Citizen Science

Citizen Science

There are many ways you can help add to our understanding of native bird and other wildlife species and their needs in a changing world. Madrone participates in several long-term studies in addition to the Sonoma County Breeding Bird Atlas and the West Sonoma County Christmas Bird Count. These include the Shollenberger/Ellis Creek bird surveys, seabird monitoring, and the heron and egret project. Opportunities also exist for participation in shorter duration counts, surveys, and monitoring.

Use the quick links below, or scroll down to view each project

Beach Watch | Brown Pelican Survey | Hummingbirds at Home | Jenner Headlands Hawk Watch | North Bay Heron and Egret Project | Ocean Song Nestbox Monitors | Pine Flat Road Survey | Seabird Count | Shollenberger/Ellis Creek Surveys | Snowy Plover Docent Program | Soundscapes Project | Tomales Bay Shorebird Survey | Tomales Bay Waterbird Survey |

Beach Watch

The Farallones Marine Sanctuary Association in partnership with NOAA's Gulf of the Farallones National Marine Sanctuary needs volunteer citizen scientists to help collect data used to assess the condition of our shores along the Sonoma and southern Mendocino coasts. During monthly surveys Beach Watch volunteers monitor an assigned beach segment counting, identifying, and photo-documenting live and dead birds, marine mammals and human activity along the coast.

Beaches from Bodega Bay to Manchester were added into the program as the National Marine Sanctuary expanded along our coast. An intensive training will be done for our area in Gualala/Sea Ranch on 3 weekends of Aug, Sept, and Oct. This begins with: July 8 Informational Orientation, Gualala Community Center (Time: 11am to 1pm) or July 12 Informational Orientation, Bodega Bay Fire District Hall (6pm-8pm)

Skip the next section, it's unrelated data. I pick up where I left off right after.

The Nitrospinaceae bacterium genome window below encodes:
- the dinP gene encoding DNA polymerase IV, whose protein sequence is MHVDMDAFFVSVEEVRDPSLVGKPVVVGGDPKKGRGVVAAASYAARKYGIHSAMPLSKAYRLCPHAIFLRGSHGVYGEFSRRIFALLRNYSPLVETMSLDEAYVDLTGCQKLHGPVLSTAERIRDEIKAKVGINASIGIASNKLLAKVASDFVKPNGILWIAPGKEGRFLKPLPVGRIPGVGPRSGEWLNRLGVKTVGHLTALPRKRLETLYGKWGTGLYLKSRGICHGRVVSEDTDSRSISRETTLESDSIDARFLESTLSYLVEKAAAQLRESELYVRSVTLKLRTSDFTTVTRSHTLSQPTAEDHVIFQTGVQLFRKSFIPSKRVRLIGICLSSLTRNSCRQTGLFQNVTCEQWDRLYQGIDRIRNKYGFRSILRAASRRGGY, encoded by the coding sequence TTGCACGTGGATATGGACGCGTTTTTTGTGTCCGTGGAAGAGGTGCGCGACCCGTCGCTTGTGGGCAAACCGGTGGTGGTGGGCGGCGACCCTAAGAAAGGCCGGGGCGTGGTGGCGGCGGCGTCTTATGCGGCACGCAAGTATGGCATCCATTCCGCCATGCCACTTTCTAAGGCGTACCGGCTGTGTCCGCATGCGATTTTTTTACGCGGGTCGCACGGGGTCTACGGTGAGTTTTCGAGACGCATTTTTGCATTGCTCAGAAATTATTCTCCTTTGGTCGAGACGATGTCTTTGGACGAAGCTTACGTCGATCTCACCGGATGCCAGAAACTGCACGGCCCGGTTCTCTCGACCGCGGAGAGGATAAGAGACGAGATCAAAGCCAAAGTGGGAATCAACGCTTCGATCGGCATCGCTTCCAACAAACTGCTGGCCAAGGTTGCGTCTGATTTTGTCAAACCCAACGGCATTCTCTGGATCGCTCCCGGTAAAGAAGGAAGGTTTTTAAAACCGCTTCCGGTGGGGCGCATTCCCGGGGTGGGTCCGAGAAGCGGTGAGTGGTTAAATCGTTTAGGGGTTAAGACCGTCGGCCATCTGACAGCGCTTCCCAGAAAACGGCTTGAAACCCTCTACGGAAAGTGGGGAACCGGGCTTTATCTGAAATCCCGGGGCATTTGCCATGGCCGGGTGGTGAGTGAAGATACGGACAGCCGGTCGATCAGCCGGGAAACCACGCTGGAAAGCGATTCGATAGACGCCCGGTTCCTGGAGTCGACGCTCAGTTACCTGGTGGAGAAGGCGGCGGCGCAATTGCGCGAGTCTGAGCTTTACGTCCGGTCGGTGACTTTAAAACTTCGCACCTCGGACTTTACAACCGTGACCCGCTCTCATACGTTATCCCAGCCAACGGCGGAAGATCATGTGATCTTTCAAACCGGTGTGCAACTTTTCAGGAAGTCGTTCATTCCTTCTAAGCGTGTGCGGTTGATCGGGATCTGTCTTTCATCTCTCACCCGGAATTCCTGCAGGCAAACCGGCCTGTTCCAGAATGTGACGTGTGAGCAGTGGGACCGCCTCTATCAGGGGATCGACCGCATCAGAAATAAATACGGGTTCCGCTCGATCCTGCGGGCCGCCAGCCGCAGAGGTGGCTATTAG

For more information, contact Beach Watch.

Brown Pelican Survey

Two Brown Pelican Surveys will be conducted again in 2019. Roosts along the Sonoma Coast will be counted for one hour, within a 4 hour window, and reported in eBird. This is a 5 year survey along the CA, OR, WA coasts and organized through Audubon CA and USFWS.

Contact either Diane Hichwa,, or Hollis Bewley for more information or to volunteer. You may also visit the website and view results from previous years at Brown Pelican Survey.

Hummingbirds at Home

Rufous Hummingbird

When you travel, do you like to plan your destination in advance? Do you like to know where you will stay and dine when you arrive? Hummingbirds like to know this too.

Hummingbirds must sync their migration with the flowering of nectar-bearing plants so that they can refuel after their long journeys. They can lose as much as half of their body weight during their migration. But what if they migrated and rather than finding their expected nectar plants, they found wilted flowers dry of nectar?